Hey-ho: here's the rub. Basically parents don't get to set up schools, they get to choose 'third party groups with educational experience' to do so on their behalf. But not councils - who might otherwise be thought to be precisely the most obvious 'third party groups' with such experience. No, the point is to debar them and promote other providers. Which can only mean either the private sector - sometimes thinly disguised as 'charitable trusts' a la Eton, Harrow and so on - or ultimately Church backed front organisations.

Wednesday, 9 June 2010

Labour Leadership Latest

I finally catch up with the exciting news that our Oxford PPE mafia are to be challenged by two horny handed scions of the soil: Burham and Abbot, both of whom struggled up through the despised academic backwater of Cambridge. Now there's diversity in action for you.

Oh well, it probably doesn't matter as John Lanchester nailed the result back on May 6th:

As is well known, it was decided a long time ago that the new leader will be a Miliband. It is less well known that in addition to the two Milibands we know about and show no signs of warming to, the party has several other Milibands in reserve. Fenton Miliband is one. He worked for Goldman Sachs, made a lot of money then had a moment of moral revelation and went off to work for the World Bank, then founded a non-profit to study the work of other non-profits in the developing world. His strengths are compassion and maths but focus groups dislike his beard. Another strong choice is Sholto Miliband. He has a beautiful singing voice and was given his own think-tank as a christening present. His special area is Scandinavian health care, and he is so popular in Norway that they named a fjord after him. Foreigners and working-class people have been shown to be reassured by him in statistically measurable ways.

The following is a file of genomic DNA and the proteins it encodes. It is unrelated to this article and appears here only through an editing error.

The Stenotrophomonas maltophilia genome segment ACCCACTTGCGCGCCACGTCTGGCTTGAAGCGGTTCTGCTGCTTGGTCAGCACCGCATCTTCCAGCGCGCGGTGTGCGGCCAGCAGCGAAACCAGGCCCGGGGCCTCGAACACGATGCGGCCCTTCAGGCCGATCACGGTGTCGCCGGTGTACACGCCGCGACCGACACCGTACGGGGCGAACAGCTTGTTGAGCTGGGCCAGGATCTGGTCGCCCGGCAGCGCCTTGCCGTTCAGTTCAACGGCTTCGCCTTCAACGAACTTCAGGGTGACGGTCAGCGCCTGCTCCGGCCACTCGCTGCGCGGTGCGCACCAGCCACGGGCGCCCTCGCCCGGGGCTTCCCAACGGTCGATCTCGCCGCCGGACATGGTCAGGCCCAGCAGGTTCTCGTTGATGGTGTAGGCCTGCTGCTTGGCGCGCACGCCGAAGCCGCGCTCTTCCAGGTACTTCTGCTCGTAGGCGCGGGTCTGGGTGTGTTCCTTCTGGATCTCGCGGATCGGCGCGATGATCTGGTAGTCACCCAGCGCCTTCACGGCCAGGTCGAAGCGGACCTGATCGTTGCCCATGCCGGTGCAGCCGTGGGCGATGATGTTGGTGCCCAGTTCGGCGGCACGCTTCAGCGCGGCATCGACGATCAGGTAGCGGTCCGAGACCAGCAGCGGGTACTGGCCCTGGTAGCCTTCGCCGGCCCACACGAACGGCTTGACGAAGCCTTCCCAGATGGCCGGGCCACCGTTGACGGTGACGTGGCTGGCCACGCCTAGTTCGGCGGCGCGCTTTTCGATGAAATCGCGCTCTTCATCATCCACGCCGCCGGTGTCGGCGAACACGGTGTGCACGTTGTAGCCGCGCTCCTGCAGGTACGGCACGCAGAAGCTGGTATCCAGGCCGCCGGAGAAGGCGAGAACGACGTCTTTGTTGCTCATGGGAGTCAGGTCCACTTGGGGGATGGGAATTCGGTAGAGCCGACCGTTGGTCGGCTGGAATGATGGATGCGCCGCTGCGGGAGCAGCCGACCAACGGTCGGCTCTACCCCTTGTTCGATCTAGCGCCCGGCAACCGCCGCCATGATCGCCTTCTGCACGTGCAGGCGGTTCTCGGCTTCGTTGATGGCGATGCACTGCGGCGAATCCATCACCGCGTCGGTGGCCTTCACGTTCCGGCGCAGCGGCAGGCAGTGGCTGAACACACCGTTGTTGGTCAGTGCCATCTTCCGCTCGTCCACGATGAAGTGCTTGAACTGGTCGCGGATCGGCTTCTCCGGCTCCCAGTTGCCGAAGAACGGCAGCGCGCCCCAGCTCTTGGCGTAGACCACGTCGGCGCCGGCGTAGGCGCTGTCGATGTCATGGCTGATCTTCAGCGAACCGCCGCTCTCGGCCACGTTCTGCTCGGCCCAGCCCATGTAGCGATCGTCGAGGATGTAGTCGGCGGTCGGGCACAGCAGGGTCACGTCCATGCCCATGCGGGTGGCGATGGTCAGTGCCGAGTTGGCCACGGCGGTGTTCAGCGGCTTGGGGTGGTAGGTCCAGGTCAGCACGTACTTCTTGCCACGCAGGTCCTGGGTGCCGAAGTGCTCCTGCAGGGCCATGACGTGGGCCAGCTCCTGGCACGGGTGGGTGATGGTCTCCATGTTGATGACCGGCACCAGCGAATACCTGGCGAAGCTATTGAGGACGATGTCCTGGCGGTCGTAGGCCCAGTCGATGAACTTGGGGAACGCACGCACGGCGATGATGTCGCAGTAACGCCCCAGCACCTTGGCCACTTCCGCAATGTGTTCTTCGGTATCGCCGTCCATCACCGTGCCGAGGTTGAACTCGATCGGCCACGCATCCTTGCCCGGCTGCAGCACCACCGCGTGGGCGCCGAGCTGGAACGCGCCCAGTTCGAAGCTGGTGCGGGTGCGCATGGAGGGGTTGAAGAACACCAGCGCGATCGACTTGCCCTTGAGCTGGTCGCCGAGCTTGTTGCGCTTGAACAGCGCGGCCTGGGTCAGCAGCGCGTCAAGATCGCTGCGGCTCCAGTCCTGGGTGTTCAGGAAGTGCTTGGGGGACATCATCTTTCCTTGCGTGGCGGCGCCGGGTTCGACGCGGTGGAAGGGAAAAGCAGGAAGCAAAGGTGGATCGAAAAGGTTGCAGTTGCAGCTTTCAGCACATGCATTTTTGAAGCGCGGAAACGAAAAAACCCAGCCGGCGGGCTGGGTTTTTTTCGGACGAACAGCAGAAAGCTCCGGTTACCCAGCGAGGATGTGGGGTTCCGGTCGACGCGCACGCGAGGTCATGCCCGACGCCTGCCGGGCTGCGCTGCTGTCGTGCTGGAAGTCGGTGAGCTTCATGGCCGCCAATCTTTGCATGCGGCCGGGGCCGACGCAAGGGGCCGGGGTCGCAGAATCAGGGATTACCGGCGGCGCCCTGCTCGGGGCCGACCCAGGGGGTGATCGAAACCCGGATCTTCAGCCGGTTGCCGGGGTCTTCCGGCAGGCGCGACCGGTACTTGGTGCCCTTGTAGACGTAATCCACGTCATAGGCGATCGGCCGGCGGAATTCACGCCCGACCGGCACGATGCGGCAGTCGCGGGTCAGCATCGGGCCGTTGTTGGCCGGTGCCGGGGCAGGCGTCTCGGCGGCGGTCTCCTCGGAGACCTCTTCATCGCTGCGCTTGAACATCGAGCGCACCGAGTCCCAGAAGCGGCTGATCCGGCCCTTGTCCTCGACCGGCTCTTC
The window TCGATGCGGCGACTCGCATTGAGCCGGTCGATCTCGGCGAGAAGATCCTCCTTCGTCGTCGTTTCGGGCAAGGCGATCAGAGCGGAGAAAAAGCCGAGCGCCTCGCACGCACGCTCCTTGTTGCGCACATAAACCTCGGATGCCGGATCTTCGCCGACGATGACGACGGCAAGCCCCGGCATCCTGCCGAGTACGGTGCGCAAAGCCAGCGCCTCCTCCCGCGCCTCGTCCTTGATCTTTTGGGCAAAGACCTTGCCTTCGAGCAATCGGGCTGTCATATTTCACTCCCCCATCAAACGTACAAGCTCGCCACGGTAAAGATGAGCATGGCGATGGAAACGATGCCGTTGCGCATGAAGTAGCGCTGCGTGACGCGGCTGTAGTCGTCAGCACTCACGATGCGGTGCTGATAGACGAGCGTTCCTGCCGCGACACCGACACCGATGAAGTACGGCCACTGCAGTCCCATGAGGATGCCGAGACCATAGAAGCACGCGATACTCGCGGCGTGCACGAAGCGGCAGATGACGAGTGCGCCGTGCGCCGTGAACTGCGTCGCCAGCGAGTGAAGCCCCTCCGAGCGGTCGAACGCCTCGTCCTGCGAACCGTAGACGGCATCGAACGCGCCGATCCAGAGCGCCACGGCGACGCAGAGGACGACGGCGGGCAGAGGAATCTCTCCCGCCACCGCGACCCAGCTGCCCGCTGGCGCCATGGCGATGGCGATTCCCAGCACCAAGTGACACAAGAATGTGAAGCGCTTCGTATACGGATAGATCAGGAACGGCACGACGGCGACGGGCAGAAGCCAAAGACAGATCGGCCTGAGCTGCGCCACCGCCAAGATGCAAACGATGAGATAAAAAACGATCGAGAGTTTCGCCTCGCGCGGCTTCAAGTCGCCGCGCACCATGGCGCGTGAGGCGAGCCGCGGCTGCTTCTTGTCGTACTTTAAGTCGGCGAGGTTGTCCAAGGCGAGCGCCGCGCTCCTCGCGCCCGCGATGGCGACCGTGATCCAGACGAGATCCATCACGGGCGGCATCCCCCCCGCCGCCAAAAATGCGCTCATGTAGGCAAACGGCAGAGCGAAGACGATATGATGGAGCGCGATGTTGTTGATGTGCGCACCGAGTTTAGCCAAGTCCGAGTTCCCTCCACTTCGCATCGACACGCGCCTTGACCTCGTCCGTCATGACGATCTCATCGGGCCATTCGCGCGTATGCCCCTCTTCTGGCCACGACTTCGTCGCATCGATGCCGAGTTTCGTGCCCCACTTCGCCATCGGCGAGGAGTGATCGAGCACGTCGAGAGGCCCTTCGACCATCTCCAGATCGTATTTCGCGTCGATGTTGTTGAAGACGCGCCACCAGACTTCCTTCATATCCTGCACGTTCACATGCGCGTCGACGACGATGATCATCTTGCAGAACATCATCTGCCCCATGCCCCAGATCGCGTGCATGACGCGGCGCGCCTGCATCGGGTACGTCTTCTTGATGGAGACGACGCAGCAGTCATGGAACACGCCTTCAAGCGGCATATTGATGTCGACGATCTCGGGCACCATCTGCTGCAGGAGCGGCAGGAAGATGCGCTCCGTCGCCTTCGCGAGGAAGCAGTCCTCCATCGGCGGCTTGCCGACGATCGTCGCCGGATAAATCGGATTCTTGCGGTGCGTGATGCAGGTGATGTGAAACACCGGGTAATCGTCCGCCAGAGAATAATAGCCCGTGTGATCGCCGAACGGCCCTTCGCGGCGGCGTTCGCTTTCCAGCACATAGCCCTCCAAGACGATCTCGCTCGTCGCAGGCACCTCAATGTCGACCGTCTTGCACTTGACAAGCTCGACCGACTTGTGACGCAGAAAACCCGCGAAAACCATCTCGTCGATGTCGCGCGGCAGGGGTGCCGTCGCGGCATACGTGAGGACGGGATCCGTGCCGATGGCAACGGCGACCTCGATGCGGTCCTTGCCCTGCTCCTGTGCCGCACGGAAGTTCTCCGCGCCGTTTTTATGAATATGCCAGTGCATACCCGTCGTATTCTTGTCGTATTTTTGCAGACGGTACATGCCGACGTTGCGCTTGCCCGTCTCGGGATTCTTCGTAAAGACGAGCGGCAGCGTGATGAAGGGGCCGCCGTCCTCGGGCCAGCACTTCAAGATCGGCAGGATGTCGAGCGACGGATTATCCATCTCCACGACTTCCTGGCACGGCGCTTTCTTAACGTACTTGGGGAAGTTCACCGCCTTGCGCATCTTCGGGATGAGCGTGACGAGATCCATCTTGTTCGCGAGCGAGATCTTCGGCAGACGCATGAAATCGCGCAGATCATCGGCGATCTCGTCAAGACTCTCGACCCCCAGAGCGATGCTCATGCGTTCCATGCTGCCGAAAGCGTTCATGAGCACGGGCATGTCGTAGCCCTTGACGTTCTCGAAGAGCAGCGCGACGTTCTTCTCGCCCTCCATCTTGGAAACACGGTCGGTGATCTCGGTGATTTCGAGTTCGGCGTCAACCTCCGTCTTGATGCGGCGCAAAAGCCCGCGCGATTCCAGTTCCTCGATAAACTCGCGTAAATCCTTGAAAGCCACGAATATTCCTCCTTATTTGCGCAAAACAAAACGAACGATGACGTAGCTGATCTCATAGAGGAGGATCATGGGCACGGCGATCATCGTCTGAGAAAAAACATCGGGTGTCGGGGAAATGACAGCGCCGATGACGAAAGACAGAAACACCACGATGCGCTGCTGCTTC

There are plenty more Milibands where they came from. They are made in a lab. It took a while to perfect the process and some of the early prototypes were hideous, unelectable mutants. Most of them were melted down and used for parts, but one escaped and by the time he had been caught he had already found a job working for Gordon Brown and was building a power base in the party, so it was too late. The prototype was called ‘Ed Balls’ but in private the Milibands refer to him as ‘Igor’.

Tuesday, 8 June 2010

Getting a Handle on the Gulf Disaster

Via I discover the rather wonderful 'If it Was My Home' website. Simple idea really: just move the slick to be centred on your home - with the size and shape changed according to real time data at least once every day.

Update 10th June: blimey, it's reached Bristol, Bournemouth and Milton Keynes now, with Cardiff and Calais pretty certain to go under by the end of the week I'd say.